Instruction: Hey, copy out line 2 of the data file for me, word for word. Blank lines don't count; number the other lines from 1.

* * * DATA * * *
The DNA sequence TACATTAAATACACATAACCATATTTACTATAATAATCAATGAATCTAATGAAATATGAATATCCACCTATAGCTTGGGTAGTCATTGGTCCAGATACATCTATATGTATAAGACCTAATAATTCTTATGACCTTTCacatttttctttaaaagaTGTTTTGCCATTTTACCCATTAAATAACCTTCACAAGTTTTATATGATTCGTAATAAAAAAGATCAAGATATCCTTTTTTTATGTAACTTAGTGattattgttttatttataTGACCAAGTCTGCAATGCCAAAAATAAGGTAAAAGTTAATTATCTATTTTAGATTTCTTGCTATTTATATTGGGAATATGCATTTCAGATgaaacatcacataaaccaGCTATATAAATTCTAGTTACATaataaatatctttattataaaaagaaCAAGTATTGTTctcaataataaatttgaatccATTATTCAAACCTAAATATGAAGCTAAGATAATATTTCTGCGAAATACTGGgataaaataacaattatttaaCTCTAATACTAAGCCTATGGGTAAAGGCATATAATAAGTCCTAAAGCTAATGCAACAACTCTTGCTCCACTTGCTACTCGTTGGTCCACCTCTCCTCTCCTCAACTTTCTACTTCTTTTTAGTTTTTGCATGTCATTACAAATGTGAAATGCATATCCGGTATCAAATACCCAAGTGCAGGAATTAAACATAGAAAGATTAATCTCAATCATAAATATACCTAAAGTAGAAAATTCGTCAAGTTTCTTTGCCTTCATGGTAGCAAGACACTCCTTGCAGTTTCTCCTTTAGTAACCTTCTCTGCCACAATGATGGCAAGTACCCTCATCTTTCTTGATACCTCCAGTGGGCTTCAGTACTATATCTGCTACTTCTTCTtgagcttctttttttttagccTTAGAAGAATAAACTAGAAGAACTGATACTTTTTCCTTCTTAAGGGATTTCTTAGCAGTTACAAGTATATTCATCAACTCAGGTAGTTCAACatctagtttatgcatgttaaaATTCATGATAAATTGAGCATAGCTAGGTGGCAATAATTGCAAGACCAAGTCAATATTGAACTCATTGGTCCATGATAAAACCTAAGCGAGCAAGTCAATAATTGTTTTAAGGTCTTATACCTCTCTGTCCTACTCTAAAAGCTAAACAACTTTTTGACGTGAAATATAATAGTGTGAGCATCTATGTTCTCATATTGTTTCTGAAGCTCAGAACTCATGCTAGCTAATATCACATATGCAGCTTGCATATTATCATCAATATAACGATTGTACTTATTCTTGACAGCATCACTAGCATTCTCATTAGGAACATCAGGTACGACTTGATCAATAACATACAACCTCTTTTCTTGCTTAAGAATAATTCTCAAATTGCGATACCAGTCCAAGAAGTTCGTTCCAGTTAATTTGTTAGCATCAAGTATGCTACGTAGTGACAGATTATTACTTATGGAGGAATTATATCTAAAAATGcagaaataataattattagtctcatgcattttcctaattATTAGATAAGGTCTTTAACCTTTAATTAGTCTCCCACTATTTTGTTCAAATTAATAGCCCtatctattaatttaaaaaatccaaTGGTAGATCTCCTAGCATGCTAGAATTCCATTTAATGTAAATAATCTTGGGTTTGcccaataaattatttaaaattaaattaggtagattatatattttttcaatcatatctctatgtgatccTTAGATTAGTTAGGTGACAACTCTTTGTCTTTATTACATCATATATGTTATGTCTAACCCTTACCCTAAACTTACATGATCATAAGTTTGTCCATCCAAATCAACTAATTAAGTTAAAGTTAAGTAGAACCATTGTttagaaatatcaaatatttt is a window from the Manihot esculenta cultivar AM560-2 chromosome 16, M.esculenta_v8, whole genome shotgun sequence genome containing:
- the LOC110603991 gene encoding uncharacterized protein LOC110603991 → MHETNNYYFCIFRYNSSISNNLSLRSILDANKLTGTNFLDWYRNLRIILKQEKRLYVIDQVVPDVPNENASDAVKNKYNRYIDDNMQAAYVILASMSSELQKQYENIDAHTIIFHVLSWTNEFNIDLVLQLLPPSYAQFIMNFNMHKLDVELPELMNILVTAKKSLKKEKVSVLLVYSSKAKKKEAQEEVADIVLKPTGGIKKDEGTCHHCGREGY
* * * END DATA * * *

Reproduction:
- the LOC110603991 gene encoding uncharacterized protein LOC110603991 → MHETNNYYFCIFRYNSSISNNLSLRSILDANKLTGTNFLDWYRNLRIILKQEKRLYVIDQVVPDVPNENASDAVKNKYNRYIDDNMQAAYVILASMSSELQKQYENIDAHTIIFHVLSWTNEFNIDLVLQLLPPSYAQFIMNFNMHKLDVELPELMNILVTAKKSLKKEKVSVLLVYSSKAKKKEAQEEVADIVLKPTGGIKKDEGTCHHCGREGY